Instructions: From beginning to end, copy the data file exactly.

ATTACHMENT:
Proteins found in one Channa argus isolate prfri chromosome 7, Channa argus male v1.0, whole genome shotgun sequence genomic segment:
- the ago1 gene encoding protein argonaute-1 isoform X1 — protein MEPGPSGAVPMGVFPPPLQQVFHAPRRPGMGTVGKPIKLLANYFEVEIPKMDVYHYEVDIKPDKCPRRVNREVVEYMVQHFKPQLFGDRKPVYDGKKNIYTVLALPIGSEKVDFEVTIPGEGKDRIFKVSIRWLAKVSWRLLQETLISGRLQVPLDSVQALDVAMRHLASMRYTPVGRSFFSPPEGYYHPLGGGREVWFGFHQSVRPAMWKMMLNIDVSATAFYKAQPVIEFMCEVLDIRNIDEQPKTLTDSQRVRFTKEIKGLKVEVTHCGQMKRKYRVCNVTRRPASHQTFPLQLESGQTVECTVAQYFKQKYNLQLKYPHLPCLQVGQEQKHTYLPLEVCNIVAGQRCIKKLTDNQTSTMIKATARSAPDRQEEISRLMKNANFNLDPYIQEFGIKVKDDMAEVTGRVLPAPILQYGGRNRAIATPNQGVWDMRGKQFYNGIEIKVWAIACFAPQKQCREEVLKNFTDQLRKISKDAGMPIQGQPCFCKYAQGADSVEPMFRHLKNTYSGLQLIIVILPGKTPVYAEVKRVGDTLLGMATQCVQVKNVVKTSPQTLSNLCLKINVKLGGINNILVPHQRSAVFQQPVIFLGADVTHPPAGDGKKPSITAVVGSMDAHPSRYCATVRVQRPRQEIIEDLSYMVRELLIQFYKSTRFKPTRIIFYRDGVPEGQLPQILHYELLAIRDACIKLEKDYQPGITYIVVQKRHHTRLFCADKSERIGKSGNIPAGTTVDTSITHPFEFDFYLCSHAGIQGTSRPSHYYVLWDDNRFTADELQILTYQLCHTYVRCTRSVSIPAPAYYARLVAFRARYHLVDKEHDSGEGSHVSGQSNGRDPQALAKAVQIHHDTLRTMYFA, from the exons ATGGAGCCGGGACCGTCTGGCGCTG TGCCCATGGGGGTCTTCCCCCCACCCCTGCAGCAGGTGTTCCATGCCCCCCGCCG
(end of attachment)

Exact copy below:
Proteins found in one Channa argus isolate prfri chromosome 7, Channa argus male v1.0, whole genome shotgun sequence genomic segment:
- the ago1 gene encoding protein argonaute-1 isoform X1 — protein MEPGPSGAVPMGVFPPPLQQVFHAPRRPGMGTVGKPIKLLANYFEVEIPKMDVYHYEVDIKPDKCPRRVNREVVEYMVQHFKPQLFGDRKPVYDGKKNIYTVLALPIGSEKVDFEVTIPGEGKDRIFKVSIRWLAKVSWRLLQETLISGRLQVPLDSVQALDVAMRHLASMRYTPVGRSFFSPPEGYYHPLGGGREVWFGFHQSVRPAMWKMMLNIDVSATAFYKAQPVIEFMCEVLDIRNIDEQPKTLTDSQRVRFTKEIKGLKVEVTHCGQMKRKYRVCNVTRRPASHQTFPLQLESGQTVECTVAQYFKQKYNLQLKYPHLPCLQVGQEQKHTYLPLEVCNIVAGQRCIKKLTDNQTSTMIKATARSAPDRQEEISRLMKNANFNLDPYIQEFGIKVKDDMAEVTGRVLPAPILQYGGRNRAIATPNQGVWDMRGKQFYNGIEIKVWAIACFAPQKQCREEVLKNFTDQLRKISKDAGMPIQGQPCFCKYAQGADSVEPMFRHLKNTYSGLQLIIVILPGKTPVYAEVKRVGDTLLGMATQCVQVKNVVKTSPQTLSNLCLKINVKLGGINNILVPHQRSAVFQQPVIFLGADVTHPPAGDGKKPSITAVVGSMDAHPSRYCATVRVQRPRQEIIEDLSYMVRELLIQFYKSTRFKPTRIIFYRDGVPEGQLPQILHYELLAIRDACIKLEKDYQPGITYIVVQKRHHTRLFCADKSERIGKSGNIPAGTTVDTSITHPFEFDFYLCSHAGIQGTSRPSHYYVLWDDNRFTADELQILTYQLCHTYVRCTRSVSIPAPAYYARLVAFRARYHLVDKEHDSGEGSHVSGQSNGRDPQALAKAVQIHHDTLRTMYFA, from the exons ATGGAGCCGGGACCGTCTGGCGCTG TGCCCATGGGGGTCTTCCCCCCACCCCTGCAGCAGGTGTTCCATGCCCCCCGCCG